Quotes And Leadership Lessons From The Polar Express

A Reel Leadership Article

My latest book, Reel Leadership, is now available on Amazon. If you love movies and leadership, you will love this book.

Welcome to the second movie in the Christmas At The Movies series. It’s a fun look at Christmas movies and the leadership lessons they can teach. We’ve partnered with our church, The Gateway Church, to provide supplemental content as they share the faith-based lessons these movies can teach.

Red movie theater curtains

Today, we’re diving into the leadership lessons in The Polar Express. Fun fact for those of you who haven’t been following Reel Leadership and the blog for an extended period of time, I welcomed my friend, James W. Schreier, to share his thoughts on it. He’s a lover of leadership and trains. It was a perfect fit for him. Now, we’re bringing you our take on this family-friendly movie.

The Polar Express is based on the 1985 book. It’s a heartwarming tale of growing up, losing faith, and then regaining it. Living in Michigan, The Polar Express has a nice connection with the mention of Grand Rapids, one of our larger cities.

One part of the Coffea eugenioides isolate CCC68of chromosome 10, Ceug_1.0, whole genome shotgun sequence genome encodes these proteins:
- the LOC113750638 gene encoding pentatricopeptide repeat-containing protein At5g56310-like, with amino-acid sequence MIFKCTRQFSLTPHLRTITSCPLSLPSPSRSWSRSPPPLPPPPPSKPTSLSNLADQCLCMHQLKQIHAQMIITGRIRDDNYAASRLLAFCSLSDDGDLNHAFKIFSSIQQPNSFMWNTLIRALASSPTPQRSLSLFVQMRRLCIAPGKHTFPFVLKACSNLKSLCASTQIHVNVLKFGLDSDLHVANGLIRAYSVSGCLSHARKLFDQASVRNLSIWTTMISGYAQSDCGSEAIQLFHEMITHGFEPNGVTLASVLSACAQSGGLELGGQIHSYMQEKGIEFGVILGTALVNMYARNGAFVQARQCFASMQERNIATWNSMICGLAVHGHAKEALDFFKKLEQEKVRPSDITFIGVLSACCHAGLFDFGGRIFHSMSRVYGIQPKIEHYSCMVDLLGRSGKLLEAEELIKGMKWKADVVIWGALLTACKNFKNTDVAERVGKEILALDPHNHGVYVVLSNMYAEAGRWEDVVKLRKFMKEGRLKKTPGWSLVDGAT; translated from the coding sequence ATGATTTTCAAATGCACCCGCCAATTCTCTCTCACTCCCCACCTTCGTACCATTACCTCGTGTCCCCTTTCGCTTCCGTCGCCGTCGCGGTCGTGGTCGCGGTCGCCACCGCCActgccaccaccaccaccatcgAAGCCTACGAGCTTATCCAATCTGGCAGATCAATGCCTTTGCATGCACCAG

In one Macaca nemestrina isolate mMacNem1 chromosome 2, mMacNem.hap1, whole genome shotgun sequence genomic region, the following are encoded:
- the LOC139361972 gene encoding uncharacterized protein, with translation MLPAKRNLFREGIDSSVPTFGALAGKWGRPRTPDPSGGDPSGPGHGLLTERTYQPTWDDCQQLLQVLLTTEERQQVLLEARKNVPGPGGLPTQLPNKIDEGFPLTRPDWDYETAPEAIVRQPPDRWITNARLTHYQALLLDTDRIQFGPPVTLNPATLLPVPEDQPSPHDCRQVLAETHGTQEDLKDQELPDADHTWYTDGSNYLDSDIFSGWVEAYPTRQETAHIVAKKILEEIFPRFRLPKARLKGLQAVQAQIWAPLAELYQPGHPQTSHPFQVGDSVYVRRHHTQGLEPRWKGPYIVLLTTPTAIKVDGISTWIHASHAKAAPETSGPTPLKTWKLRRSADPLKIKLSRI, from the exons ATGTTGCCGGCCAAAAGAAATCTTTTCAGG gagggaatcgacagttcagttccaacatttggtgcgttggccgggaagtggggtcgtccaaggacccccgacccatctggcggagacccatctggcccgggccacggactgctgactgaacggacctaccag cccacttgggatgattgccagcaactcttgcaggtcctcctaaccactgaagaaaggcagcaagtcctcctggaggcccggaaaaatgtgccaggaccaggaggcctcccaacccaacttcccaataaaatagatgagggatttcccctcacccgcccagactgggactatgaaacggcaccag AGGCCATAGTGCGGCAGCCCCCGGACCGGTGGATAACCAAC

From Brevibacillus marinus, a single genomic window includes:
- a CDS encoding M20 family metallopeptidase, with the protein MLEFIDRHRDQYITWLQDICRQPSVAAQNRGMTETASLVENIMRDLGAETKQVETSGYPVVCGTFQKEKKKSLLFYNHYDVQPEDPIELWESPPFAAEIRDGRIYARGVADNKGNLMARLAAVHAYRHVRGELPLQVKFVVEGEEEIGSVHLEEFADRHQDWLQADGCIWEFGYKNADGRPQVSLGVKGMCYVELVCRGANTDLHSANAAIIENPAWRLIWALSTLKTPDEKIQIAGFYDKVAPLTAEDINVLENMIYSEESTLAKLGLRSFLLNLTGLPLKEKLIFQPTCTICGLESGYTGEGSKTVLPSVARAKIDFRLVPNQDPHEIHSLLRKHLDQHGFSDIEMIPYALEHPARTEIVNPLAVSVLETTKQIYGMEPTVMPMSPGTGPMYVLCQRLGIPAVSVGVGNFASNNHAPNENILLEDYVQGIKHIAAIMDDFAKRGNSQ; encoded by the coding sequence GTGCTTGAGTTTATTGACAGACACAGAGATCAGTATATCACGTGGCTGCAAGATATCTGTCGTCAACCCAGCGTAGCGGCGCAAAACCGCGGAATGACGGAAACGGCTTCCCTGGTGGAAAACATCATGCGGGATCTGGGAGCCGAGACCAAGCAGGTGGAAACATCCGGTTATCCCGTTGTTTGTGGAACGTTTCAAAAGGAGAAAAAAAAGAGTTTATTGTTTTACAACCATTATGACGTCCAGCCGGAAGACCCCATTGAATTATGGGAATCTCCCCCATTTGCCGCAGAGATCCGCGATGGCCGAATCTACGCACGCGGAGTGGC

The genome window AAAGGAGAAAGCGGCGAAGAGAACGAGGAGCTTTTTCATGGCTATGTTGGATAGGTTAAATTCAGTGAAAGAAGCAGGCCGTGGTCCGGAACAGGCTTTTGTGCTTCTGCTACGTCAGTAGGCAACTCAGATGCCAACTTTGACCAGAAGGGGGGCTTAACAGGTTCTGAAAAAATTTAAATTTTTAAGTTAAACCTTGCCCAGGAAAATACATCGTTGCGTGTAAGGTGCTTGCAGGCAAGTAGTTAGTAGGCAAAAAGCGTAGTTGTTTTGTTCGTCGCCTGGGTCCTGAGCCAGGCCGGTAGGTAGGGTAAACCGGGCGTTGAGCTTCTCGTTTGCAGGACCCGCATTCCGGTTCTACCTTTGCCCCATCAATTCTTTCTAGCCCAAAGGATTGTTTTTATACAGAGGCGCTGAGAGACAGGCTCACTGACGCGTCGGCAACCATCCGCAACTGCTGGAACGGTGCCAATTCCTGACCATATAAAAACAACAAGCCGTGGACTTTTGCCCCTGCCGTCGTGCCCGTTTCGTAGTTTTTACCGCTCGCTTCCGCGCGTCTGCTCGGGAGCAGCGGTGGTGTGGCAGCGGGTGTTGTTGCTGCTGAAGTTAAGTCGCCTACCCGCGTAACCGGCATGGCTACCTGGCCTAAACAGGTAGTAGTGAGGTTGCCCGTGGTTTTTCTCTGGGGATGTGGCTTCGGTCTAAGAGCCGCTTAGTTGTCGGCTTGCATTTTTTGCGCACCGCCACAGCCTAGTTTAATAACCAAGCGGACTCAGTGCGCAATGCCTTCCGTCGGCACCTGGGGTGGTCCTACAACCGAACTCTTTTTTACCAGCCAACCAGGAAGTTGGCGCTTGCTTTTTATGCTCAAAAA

Buckle up. Punch those tickets. And let’s dive into the leadership lessons from this classic 2004 animated movie.

Black train with its light on going down a snowcovered track. Scene from The Polar Express

Quotes And Leadership Lessons From The Polar Express

1. Leaders try to understand what is truth:

The Boy (Daryl Sabara) had reached an age where he began to doubt whether or not Santa Claus was real. He began to look into the history of this myth.

What did he do? He looked through the Encyclopedia entry for the North Pole, tried to stay awake to see what happened, and examined his parents and their habits on Christmas Eve.

Leaders are truth seekers. They hunt out the truth so they can pass it along to their teams.

Seek for truth. Pick up your Bibles, dig into leadership experts’ content, and immerse yourself in learning.

Be a seeker of truth.

2. The Conductor (Tom Hanks):

Well, you comin’?

The Polar Express stopped by The Boy’s house. It pulled onto the street and The Boy ran out to see the commotion.

There, The Conductor sees The Boy. The Conductor invites The Boy to hop on the train.

He wanted him to be a part of the trip to the North Pole.

Great leaders are like The Conductor. They invite people along for the journey.

Who are you inviting along? Have you invited anyone on the journey with you?

Now’s the time.

3. Great leaders stop for others: